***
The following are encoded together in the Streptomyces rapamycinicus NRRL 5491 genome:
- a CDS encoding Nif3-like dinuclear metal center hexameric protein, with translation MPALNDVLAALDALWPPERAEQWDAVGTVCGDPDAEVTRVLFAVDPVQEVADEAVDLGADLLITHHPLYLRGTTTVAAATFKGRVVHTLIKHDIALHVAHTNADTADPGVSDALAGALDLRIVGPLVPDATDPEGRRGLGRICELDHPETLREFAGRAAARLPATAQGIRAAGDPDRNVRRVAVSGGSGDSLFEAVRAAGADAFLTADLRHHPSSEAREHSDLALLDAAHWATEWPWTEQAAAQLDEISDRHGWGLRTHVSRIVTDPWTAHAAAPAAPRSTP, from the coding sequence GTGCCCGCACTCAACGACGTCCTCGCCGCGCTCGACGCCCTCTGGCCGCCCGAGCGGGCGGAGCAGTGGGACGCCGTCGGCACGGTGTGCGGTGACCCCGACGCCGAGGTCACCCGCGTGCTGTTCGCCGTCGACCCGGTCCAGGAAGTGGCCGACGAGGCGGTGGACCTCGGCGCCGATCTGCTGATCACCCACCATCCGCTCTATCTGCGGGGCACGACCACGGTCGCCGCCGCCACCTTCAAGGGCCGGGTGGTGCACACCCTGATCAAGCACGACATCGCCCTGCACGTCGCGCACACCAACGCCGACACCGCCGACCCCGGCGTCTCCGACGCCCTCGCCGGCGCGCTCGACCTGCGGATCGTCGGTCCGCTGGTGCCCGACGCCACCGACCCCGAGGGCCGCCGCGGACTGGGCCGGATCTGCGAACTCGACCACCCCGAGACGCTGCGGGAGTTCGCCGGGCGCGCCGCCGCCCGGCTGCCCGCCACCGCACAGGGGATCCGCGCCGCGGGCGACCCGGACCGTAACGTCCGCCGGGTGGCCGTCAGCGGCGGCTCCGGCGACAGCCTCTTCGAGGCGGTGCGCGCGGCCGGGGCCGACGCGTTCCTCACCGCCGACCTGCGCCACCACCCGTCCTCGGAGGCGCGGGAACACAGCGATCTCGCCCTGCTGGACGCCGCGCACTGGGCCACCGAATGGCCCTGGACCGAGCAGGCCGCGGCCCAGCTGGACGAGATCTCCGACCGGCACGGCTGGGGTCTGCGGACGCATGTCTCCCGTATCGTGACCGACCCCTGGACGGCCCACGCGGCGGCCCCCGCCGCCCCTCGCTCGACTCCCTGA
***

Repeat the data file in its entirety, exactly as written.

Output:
The following are encoded together in the Streptomyces rapamycinicus NRRL 5491 genome:
- a CDS encoding Nif3-like dinuclear metal center hexameric protein, with translation MPALNDVLAALDALWPPERAEQWDAVGTVCGDPDAEVTRVLFAVDPVQEVADEAVDLGADLLITHHPLYLRGTTTVAAATFKGRVVHTLIKHDIALHVAHTNADTADPGVSDALAGALDLRIVGPLVPDATDPEGRRGLGRICELDHPETLREFAGRAAARLPATAQGIRAAGDPDRNVRRVAVSGGSGDSLFEAVRAAGADAFLTADLRHHPSSEAREHSDLALLDAAHWATEWPWTEQAAAQLDEISDRHGWGLRTHVSRIVTDPWTAHAAAPAAPRSTP, from the coding sequence GTGCCCGCACTCAACGACGTCCTCGCCGCGCTCGACGCCCTCTGGCCGCCCGAGCGGGCGGAGCAGTGGGACGCCGTCGGCACGGTGTGCGGTGACCCCGACGCCGAGGTCACCCGCGTGCTGTTCGCCGTCGACCCGGTCCAGGAAGTGGCCGACGAGGCGGTGGACCTCGGCGCCGATCTGCTGATCACCCACCATCCGCTCTATCTGCGGGGCACGACCACGGTCGCCGCCGCCACCTTCAAGGGCCGGGTGGTGCACACCCTGATCAAGCACGACATCGCCCTGCACGTCGCGCACACCAACGCCGACACCGCCGACCCCGGCGTCTCCGACGCCCTCGCCGGCGCGCTCGACCTGCGGATCGTCGGTCCGCTGGTGCCCGACGCCACCGACCCCGAGGGCCGCCGCGGACTGGGCCGGATCTGCGAACTCGACCACCCCGAGACGCTGCGGGAGTTCGCCGGGCGCGCCGCCGCCCGGCTGCCCGCCACCGCACAGGGGATCCGCGCCGCGGGCGACCCGGACCGTAACGTCCGCCGGGTGGCCGTCAGCGGCGGCTCCGGCGACAGCCTCTTCGAGGCGGTGCGCGCGGCCGGGGCCGACGCGTTCCTCACCGCCGACCTGCGCCACCACCCGTCCTCGGAGGCGCGGGAACACAGCGATCTCGCCCTGCTGGACGCCGCGCACTGGGCCACCGAATGGCCCTGGACCGAGCAGGCCGCGGCCCAGCTGGACGAGATCTCCGACCGGCACGGCTGGGGTCTGCGGACGCATGTCTCCCGTATCGTGACCGACCCCTGGACGGCCCACGCGGCGGCCCCCGCCGCCCCTCGCTCGACTCCCTGA